Identifies and develops ways to systematically assess the impacts of budgetary allocation and leveraging a larger proportion of the national budget for implementation of the CRC. Offers strategies and recommendations on improving government commitment, understanding and accountability of budgetary resources made available for children and their families towards the protection and promotion of child rights.

10 Child Rights in Emergencies and Post-crisis Transition
Provides guidance on addressing child rights across a range of crisis situations, in conflict-affected fragile states and post-crisis transition – pulling together a coherent picture of key child rights issues in these circumstances. Illustrate through case studies the application of the HRBAP in various emergency situations.

11 Legislative Reform for Child Rights
Demonstrates how to undertake legislative reform for the creation of a legal framework that enables the realisation of child rights. Provides guidance on how to harmonise domestic legislation with international instruments, standards and norms. Offers recommendations on how to ensure that legislation is effectively enacted, implemented, utilised and enforced.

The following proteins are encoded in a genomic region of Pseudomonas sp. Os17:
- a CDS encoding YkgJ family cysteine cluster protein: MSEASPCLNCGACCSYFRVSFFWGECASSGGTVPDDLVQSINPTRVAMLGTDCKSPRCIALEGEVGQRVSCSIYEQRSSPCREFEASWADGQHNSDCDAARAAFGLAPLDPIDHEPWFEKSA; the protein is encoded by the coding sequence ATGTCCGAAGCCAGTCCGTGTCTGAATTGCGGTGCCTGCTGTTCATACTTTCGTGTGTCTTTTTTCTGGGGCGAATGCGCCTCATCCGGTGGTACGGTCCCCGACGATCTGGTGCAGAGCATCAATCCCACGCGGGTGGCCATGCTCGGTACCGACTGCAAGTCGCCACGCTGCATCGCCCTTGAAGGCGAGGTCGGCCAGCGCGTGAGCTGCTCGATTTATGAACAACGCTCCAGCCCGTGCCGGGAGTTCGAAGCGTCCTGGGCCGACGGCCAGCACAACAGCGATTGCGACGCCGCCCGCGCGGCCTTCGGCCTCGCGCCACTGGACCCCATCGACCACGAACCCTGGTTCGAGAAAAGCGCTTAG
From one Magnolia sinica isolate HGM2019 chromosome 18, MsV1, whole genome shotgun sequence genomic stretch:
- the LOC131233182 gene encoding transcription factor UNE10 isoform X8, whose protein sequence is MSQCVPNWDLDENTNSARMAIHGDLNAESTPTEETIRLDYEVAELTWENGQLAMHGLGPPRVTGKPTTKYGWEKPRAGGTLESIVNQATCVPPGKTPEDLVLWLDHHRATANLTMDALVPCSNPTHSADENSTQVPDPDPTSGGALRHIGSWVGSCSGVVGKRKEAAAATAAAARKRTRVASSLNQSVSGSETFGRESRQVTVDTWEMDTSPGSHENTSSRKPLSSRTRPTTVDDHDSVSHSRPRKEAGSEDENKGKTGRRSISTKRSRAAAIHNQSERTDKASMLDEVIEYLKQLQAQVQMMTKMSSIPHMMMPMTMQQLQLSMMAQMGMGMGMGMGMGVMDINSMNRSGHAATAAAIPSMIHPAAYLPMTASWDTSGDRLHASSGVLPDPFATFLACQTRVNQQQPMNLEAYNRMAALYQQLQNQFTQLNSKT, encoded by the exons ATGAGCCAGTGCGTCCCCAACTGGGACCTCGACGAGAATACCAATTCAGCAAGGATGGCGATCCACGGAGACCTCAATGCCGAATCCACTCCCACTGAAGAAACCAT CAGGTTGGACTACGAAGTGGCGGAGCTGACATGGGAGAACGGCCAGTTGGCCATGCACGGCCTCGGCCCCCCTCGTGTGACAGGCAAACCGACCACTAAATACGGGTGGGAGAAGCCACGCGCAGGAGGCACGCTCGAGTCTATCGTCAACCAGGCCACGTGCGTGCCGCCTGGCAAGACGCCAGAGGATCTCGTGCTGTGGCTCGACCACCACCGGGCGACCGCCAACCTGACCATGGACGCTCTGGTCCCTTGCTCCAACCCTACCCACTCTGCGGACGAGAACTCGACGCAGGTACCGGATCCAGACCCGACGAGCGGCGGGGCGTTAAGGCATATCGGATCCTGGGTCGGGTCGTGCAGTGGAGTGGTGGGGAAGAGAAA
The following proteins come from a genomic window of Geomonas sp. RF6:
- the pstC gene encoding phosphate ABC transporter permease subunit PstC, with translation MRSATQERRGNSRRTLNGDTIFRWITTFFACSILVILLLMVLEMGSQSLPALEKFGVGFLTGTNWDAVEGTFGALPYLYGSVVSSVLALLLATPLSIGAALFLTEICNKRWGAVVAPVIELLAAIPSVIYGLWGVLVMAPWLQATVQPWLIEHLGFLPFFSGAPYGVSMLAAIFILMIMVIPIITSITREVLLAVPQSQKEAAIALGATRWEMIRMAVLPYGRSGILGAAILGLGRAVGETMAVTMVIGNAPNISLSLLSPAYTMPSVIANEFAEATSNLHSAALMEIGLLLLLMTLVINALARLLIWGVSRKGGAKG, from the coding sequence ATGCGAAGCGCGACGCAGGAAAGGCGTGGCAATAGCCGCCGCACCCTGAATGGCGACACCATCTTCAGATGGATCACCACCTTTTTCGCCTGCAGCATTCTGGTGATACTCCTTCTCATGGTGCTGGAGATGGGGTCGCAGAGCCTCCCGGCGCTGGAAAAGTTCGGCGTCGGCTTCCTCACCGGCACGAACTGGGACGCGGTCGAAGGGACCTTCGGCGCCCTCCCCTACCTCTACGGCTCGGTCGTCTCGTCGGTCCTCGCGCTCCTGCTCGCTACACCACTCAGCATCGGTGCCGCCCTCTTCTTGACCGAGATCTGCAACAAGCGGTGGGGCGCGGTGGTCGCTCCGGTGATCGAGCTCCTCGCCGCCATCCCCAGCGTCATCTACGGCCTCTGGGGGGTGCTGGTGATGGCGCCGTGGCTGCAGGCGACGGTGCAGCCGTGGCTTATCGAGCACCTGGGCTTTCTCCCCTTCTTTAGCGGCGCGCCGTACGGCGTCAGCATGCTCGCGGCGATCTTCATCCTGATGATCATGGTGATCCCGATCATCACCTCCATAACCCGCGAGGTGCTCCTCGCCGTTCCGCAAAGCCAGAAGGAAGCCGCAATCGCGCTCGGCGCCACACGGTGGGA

12 Children’s Participation
Provide guidance on good practice from a range of sources on engaging and empowering children and young people to take part in policies and programme development, reflecting their right to be heard and participate in the decisions that impact upon their lives as laid out in Article 12 of the CRC. Offers practical guidance to those working with children on helping children develop their capacities for participation. Highlights the normative and practical basis of the benefits of participation for policy makers and duty bearers.

13 Working with Civil Society on Child Rights
Offers guidance to key stakeholders on how to clarify their objectives and strategies for working with civil society on child rights programs. Demonstrates through case studies how CSOs have helped translate the principles of the CRC into concrete actions designed to realize child rights at the international, national and community levels. Proposes evidence-based strategies for leveraging civil society partnerships to achieve results for children.